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Pandora encampment mostly back one week after sweep

Victoria bylaw officers cordoned off sections of the block behind yellow tape on May 16 and impounded tents, clothes and other belongings.

A week after a large-scale cleanup on Pandora that left the 900-block virtually empty of tents and people, the street is once again filled with people sheltering.

The block is about as busy as it was before a cleanup effort on May 16 by city bylaw officers that resulted in just a few tents remaining, said Jordan Cooper, director of services at Our Place Society, which helps people sheltering on the block.

Victoria bylaw officers cordoned off sections of the block behind yellow tape on May 16 and impounded tents, clothes and other belongings. While bylaw officers are there most mornings, those who work on the block said it was drastically different from other days.

Bylaw officers generally clean up garbage and ask some people to take their tents down, but they don’t require people to move along. Last week, people got the message that they needed to be gone, Our Place staff said at the time.

Following the cleanup, Mayor Marianne Alto said bylaw officers were doing the same work they do every day to clean up garbage and maintain cleanliness, but it might have been a larger response because officers hadn’t been on the block in several days. She said the goal was not to push people off the block, despite the fact that nearly everyone dispersed.

Those who returned are on edge, saying they are worried about the next visit from bylaw officers, Cooper said.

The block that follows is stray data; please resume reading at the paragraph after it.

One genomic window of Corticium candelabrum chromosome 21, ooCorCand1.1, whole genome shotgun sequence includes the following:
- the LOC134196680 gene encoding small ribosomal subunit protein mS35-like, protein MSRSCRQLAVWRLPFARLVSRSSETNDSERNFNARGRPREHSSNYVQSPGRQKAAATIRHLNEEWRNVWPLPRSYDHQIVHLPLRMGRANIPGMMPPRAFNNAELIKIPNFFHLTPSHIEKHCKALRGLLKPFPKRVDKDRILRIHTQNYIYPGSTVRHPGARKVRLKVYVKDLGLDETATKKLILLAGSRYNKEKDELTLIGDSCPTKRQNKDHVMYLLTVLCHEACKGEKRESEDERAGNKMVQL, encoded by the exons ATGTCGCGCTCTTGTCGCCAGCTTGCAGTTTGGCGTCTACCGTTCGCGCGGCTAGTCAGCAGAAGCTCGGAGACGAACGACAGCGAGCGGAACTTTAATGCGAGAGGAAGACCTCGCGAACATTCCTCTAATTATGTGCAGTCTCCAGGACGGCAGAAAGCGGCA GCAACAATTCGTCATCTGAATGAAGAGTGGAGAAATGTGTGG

Bylaw officers haven’t been seen in the area since last Friday, he said. “We’ve been trying to assure people that we don’t think that that’s going to be the approach when they return.”

The absence of officers this week means garbage is piling up on the block, Cooper said. “We’ve been doing our best to try and clean up in front of our building and try to do what we can.”

Outreach workers have noticed an increase in people sheltering in parks since the cleanup. Some who chose to stay in a park instead of returning to the block have said they’re worried about settling on Pandora and having to move again, Cooper said.

People who access resources on the block, such as food, showers, laundry and a drug-consumption site, are separated from those services, he said.

Fred Cameron, senior manager in charge of housing for SOLID Outreach, said bylaw officers cleared a lot of garbage during the cleanup and the block is cleaner than it was. “But at the same time that totally disrupts the lives of the people who are living there.” The majority of people have returned and they’re “a little bit angry,” Cameron said.

“I think the anger kind of builds, which makes it more difficult. Even from a bylaw perspective, if you create a relationship where people don’t want to cooperate with you, you’re fighting against the current.”

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